Sports Coach Logo Sports Coach Logo

            topics

 

text Translator

 

 

site search facility

 


 

 


 

Tennis is more psychological

Marcin Bieniek provides some thoughts on the psychological side of the game of tennis.

The following are some of the psychological aspects of Tennis identified by Gologor (1979)[1].

Its scoring system is unique

It is complicated, existing on 3 different levels (point, game, set). It permits a player to lose the majority of points in a match and still win. Leads are never as insurmountable as they are in sports where time runs out. Points count double - a point lost by one players is a point scored by the other

Offense and defence

Offense and defence are closely integrated. It is not as if one team is up or has the ball, while the other is defending. It may be your turn to hit the ball, but you may be in an extremely defensive position.

The referee

The referee plays a more central role than in most other sports. In tennis, the referee must decide who gets the point, and a relatively large number of shots are hit close to one of five boundary lines on each side of the court.

You are all alone

The error is yours alone. There is no team to camouflage or confuse the issue.

Decisions

There are many decisions to make and there is not enough time to make them. With only the slightest of alterations in strategy, each point provides you the opportunity to be risky or conservative. While there are unexpected, or smart, or safe plays in other sports as well, the options are not continually flowing as in tennis, with instant change in strategy dictated.

Choice of opponents is more open

People of differing abilities can play without the better necessarily feeling compromised. When teams are mismatches in other sports, the game is often no fun at all.

It looks easy

The face of the racquet is big and the court is big. In basketball and golf, the goal isn't much bigger than the ball and in baseball the diameter of the bat isn't much different from that of the ball.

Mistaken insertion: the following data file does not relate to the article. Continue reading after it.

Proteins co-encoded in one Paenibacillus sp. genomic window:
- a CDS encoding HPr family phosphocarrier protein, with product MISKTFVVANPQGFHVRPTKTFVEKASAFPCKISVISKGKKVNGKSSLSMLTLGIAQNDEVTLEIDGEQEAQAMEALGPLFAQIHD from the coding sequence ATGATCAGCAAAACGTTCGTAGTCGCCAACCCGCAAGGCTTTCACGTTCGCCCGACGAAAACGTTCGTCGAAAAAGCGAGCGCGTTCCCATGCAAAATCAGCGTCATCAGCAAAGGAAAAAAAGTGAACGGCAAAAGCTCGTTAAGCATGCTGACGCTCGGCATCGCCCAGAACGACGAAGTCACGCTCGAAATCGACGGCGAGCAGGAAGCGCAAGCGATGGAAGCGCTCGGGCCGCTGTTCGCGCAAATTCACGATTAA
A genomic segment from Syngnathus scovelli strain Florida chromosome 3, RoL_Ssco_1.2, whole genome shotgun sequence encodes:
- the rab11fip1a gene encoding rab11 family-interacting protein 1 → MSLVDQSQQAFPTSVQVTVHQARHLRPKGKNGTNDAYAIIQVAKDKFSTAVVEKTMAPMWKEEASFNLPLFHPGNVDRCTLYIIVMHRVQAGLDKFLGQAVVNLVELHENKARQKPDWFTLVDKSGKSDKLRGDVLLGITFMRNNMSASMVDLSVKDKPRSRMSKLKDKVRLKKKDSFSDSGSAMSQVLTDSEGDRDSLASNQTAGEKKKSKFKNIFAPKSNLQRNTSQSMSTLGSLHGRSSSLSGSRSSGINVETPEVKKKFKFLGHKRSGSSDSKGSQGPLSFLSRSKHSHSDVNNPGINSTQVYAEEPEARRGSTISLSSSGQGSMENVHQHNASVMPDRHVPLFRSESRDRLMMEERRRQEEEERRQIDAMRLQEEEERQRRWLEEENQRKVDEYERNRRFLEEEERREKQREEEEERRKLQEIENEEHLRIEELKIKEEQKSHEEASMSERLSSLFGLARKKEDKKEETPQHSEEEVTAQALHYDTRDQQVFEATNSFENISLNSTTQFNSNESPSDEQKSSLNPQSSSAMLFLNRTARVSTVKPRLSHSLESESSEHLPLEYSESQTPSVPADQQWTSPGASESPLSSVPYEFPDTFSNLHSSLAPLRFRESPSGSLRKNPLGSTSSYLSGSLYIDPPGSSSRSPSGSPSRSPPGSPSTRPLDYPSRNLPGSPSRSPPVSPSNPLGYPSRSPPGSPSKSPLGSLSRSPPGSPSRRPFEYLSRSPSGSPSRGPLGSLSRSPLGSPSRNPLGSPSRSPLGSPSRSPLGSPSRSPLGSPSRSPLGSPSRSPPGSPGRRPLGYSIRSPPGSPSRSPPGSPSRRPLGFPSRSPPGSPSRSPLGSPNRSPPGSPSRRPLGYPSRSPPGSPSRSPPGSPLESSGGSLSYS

The game is broken down into many even divisions

You switch serves each game, switch sides every two games, switch direction of serve each point, and get two serves each time. This produces sixteen different sub-games, each subject to different influences. There are numerous other even divisions, such as forehand and backhand, forecourt and backcourt, cross-court and down the line shots. Changing one's game may sometimes be useful advice, but which game and with what change may not be readily apparent.

Tennis is a quiet game

Much of the play seems to depend on the sound of the racquet meeting the ball, as well as the sight of the ball. And concentration seems invariably intertwined with either silence, or a constant, muted sound pattern.


References

  1. GOLOGOR, E. (1979) Psychodynamic Tennis, Morrow Press, London

Page Reference

If you quote information from this page in your work then the reference for this page is:

  • BIENIEK, M. (2012) Tennis is more psychological [WWW] Available from: https://www.brianmac.co.uk/articles/article106.htm [Accessed

About the Author

Marcin Bieniek is a tennis coach from Poland and a former professional player (Polish National Juniors Team). He is a certificated tennis coach by the Polish Tennis Coaching Association and the Professional Tennis Registry. Marcin has worked with many of the top 20 Polish Juniors and the top 150 players in the world. He has a coaching tennis forum at http://2beacoach.forums-free.com

Related Pages

The following Sports Coach pages provide additional information on this topic: